I’m worried for Toby’s family’s house for all the obvious reasons. But I’m also worried for our wedding reception as it is being held there. If they don’t contain this soon, we’ll have to come up with a contingency plan quickly. Don’t get me wrong–I’m definitely concerned about the people whose homes are threatened and all–but I can’t help feeling I’ll be upset if this significantly changes my wedding plans and things don’t turn out as nicely as I hoped. I’m not trying to be selfish or unreasonable. It’s just that I’ve been dreaming about this for a year and half now, thinking meticulously about every little detail. And it’s not stubbornness–it’s just I feel like if things don’t work out nicely it’s like there will always be a little tinge of regret that I didn’t get to see my dream totally come true. Normally I’m pretty roll-with-the-flow I think, and I don’t get my panties all in a twist if things don’t turn out the way I expect. But this is different. It’s hard to explain.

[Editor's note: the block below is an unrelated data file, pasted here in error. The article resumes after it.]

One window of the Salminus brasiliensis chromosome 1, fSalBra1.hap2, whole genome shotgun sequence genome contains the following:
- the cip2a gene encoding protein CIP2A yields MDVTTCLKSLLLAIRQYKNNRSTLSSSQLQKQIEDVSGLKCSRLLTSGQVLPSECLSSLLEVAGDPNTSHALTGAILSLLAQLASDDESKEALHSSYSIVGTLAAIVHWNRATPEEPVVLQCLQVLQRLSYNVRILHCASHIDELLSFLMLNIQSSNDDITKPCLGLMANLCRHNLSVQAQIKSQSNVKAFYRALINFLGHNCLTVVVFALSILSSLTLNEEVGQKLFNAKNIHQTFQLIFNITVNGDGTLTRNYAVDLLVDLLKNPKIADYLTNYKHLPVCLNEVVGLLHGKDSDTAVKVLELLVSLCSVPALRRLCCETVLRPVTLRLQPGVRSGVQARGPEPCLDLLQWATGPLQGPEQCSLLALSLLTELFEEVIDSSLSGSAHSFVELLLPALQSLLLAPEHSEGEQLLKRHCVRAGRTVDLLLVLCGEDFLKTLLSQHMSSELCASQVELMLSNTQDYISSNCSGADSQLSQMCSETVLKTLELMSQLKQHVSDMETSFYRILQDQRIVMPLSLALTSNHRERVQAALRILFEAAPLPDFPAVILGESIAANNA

And another part of me is thinking back to our “playa wedding” at Burning Man which got derailed by a major dust storm. Sure it makes for a good story now, but it’s hard not to take it as a bad omen. I mean, seriously, we’re going two for two here. Why does something vaguely apocalyptic always have to happen when Toby and I try to get married? Well at least we’ll have a total of 3 ceremonies. Third time’s a charm, right?